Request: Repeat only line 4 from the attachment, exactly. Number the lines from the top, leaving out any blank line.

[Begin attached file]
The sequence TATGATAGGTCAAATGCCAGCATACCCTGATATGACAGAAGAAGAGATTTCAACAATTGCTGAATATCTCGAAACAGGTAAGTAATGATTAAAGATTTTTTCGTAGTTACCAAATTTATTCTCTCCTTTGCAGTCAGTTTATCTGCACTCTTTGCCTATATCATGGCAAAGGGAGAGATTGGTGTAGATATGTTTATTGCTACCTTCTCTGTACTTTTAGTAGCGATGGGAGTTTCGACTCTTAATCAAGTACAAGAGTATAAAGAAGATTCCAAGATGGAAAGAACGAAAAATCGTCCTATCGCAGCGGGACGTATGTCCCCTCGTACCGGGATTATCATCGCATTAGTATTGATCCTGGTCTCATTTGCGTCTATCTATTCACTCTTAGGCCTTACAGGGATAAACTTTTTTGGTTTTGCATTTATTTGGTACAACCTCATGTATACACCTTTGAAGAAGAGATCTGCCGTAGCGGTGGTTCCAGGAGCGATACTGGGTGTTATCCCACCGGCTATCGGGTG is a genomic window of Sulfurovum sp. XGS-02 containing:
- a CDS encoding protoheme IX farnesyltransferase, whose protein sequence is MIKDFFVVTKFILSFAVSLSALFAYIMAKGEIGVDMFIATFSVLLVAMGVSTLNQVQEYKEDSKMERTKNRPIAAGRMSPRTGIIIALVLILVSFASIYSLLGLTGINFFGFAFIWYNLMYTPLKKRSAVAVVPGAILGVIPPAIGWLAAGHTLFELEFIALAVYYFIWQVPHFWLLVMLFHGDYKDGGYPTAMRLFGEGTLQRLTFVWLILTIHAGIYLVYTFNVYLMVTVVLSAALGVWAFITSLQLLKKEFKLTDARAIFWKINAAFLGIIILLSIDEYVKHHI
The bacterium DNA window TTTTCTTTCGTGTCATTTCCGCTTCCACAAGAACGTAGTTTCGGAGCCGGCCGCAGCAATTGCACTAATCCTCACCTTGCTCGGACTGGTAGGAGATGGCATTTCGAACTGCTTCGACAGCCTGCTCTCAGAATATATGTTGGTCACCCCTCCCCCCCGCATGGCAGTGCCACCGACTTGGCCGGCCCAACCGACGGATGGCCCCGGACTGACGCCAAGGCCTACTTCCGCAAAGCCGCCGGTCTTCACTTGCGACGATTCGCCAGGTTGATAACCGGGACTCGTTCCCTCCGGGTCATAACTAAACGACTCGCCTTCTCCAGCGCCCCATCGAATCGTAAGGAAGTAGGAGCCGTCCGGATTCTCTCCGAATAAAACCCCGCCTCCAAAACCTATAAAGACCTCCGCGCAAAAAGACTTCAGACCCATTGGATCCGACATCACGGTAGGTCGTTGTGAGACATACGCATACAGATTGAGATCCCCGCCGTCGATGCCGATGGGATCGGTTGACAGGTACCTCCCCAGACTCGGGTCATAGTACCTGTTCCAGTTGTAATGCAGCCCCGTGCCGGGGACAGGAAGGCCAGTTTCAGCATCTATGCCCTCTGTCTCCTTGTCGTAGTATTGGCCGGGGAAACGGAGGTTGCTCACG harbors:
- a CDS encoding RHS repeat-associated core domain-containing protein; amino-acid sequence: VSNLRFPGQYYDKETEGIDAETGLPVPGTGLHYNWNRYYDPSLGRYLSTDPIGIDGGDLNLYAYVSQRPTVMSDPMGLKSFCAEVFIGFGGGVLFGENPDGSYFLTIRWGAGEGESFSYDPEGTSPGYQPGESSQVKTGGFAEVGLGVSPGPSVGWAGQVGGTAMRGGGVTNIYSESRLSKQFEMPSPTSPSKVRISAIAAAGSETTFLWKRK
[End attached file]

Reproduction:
- a CDS encoding RHS repeat-associated core domain-containing protein; amino-acid sequence: VSNLRFPGQYYDKETEGIDAETGLPVPGTGLHYNWNRYYDPSLGRYLSTDPIGIDGGDLNLYAYVSQRPTVMSDPMGLKSFCAEVFIGFGGGVLFGENPDGSYFLTIRWGAGEGESFSYDPEGTSPGYQPGESSQVKTGGFAEVGLGVSPGPSVGWAGQVGGTAMRGGGVTNIYSESRLSKQFEMPSPTSPSKVRISAIAAAGSETTFLWKRK